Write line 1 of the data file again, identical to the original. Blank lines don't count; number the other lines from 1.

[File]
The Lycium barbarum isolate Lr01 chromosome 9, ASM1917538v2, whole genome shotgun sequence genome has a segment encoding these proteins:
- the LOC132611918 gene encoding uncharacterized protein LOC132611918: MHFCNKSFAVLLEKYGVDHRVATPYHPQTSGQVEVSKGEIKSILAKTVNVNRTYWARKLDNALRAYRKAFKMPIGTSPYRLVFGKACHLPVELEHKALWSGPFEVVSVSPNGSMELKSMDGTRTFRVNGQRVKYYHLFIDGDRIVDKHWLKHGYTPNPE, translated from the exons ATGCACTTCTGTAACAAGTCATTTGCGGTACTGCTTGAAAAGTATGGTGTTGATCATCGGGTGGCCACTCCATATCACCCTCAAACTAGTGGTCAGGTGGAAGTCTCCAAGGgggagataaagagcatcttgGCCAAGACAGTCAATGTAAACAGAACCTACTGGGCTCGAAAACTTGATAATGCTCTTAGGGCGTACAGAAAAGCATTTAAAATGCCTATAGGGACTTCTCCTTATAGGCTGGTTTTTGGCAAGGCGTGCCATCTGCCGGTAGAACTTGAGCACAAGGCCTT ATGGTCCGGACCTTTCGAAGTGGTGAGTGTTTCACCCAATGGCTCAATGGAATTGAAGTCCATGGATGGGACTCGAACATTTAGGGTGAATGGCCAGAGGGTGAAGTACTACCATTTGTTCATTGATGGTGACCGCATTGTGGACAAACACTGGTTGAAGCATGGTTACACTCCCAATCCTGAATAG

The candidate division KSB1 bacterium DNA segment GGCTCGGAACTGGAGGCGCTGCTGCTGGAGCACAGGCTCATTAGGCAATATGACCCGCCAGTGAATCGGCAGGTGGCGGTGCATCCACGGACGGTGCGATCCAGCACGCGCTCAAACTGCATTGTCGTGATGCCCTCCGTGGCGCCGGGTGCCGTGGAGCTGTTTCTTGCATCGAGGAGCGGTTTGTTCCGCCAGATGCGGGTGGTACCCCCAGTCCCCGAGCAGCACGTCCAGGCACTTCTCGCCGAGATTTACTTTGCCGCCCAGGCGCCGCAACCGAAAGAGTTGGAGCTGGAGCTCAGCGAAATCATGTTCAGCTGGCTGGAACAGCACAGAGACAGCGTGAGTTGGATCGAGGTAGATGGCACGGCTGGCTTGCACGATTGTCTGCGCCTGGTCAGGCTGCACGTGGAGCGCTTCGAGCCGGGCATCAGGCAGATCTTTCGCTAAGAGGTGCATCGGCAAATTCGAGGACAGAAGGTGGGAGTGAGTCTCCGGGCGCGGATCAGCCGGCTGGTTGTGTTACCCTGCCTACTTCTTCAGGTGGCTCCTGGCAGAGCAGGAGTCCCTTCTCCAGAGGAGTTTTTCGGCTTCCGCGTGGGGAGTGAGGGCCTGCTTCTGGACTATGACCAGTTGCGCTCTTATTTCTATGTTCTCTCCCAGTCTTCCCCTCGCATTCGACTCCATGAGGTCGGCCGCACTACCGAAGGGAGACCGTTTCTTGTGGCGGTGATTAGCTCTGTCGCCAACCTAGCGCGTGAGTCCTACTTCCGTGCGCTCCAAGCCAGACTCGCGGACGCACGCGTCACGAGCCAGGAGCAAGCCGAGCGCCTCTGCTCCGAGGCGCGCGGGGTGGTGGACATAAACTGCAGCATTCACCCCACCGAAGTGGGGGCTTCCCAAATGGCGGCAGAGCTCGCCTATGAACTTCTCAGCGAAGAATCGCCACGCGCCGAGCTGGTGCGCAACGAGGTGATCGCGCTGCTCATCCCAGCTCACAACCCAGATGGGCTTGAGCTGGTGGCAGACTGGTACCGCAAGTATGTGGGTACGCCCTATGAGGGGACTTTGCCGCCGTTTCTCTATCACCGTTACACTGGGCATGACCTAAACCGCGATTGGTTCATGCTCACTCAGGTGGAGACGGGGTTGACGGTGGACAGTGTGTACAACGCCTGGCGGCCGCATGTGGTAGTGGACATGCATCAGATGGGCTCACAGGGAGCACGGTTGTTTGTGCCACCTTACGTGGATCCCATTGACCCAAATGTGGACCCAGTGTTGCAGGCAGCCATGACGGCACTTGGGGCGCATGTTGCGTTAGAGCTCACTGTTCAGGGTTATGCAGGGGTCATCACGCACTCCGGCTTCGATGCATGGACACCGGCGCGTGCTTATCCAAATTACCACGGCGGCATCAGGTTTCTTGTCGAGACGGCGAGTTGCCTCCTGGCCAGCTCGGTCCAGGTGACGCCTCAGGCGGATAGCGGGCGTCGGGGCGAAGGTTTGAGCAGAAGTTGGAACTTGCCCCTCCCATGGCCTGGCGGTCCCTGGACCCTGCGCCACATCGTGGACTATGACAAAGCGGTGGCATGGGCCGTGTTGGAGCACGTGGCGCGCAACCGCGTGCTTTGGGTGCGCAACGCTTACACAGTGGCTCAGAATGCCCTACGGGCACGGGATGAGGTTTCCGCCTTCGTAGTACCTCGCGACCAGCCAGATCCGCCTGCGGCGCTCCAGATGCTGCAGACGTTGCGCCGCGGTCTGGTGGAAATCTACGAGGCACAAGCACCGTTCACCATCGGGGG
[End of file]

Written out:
The Lycium barbarum isolate Lr01 chromosome 9, ASM1917538v2, whole genome shotgun sequence genome has a segment encoding these proteins: